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Hoffmann, R. A wiki for the life sciences where authorship matters. Nature Genetics (2008)

The course of putrescine immunocytochemical appearance in neurons, astroglia and microglia in rat brain cultures.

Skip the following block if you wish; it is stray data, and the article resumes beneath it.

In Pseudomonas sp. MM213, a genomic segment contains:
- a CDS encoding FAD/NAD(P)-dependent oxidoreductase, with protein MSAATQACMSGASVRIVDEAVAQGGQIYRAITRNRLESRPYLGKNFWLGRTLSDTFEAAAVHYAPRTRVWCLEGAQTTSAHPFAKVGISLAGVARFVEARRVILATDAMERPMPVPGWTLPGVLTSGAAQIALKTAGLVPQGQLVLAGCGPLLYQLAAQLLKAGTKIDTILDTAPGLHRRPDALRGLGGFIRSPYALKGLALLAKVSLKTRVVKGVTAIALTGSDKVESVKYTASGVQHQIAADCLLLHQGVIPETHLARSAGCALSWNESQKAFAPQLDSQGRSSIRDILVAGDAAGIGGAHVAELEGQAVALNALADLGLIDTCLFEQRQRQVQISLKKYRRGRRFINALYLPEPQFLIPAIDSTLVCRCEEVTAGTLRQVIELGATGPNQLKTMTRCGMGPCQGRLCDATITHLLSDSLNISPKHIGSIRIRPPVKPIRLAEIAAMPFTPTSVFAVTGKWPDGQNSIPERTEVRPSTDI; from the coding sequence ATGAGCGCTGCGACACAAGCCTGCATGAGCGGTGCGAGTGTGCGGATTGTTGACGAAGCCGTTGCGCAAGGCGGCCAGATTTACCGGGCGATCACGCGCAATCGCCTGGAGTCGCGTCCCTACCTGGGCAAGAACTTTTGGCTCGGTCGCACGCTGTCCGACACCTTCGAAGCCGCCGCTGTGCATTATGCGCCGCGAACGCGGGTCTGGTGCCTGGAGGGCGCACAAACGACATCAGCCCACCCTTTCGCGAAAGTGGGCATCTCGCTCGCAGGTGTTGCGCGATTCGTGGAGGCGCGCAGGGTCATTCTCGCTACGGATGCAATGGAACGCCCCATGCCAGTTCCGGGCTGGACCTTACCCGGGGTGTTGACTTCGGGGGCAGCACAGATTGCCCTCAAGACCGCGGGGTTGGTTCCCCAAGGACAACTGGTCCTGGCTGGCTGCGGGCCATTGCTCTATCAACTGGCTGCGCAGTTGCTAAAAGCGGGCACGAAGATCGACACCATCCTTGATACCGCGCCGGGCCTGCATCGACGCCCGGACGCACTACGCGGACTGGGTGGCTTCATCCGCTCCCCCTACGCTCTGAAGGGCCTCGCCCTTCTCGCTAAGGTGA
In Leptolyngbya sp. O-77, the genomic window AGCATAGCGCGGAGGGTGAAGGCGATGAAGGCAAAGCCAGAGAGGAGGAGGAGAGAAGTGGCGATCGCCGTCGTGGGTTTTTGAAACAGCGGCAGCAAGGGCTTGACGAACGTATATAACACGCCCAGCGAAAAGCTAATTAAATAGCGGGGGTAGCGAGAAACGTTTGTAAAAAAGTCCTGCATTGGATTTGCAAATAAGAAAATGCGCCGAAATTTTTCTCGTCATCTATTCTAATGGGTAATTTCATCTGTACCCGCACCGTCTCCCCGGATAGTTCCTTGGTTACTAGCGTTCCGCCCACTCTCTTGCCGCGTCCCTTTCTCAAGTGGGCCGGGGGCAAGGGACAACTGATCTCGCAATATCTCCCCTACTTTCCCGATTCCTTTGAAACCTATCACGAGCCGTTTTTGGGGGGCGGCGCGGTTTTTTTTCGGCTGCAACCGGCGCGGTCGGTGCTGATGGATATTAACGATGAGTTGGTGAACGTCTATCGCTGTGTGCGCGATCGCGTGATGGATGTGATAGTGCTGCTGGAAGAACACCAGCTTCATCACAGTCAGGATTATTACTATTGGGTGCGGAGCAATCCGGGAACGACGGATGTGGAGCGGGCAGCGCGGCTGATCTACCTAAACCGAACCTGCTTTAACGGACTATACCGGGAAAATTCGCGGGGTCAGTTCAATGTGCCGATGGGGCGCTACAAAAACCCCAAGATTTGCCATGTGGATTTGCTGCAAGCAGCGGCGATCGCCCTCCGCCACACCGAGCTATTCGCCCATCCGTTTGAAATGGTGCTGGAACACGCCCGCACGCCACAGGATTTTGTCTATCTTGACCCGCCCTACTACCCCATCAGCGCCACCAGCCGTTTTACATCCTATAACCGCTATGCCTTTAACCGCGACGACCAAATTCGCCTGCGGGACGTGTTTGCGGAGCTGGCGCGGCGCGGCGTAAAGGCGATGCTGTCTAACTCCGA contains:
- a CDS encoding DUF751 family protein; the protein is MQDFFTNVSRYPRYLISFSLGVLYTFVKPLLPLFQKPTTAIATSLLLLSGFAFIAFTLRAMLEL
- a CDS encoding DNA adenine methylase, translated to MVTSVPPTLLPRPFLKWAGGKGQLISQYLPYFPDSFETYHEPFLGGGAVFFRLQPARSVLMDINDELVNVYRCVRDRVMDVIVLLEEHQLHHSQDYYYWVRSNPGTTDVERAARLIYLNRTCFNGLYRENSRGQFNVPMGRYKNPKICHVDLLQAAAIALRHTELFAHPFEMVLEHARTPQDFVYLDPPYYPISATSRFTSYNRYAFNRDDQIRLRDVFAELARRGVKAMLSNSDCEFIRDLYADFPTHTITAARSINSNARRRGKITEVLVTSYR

Putrescine, the diamine precursor for polyamine biosynthesis, is a ubiquitous molecule normally present at low concentration in quiescent cells. During development, or after traumatic stress, putrescine concentrations are greatly increased. Here we describe the localization of putrescine by fluorescence immunocytochemistry in primary cultures of embryonic rat brain using specific antibodies. Antibodies against putrescine conjugated to keyhole limpet hemocyanin (KLH) were produced in rabbits. The antisera were adsorbed on KLH affinity columns and the specificity of the antibodies was assessed by inhibition enzyme-linked immunoassays (ELISA). The cellular localization paralleled the temporal sequence of appearance and disappearance of the different cell types in these mixed cultures. During the first 3 days after plating the antibodies were localized mainly in neurons. As the neurons disappeared the localization was mainly in the growing astroglia, and then, as astroglia reached confluence between 10 and 14 days in vitro, labeled astroglia were diminished in numbers while the number of labeled microglia was greatly increased. The subcellular localization was prominent in the perinuclear region of the cytoplasm. The results indicate that antibodies to KLH-conjugated putrescine can be used for immunocytochemical studies of changes in putrescine concentrations during development and after traumatic injuries.[1]


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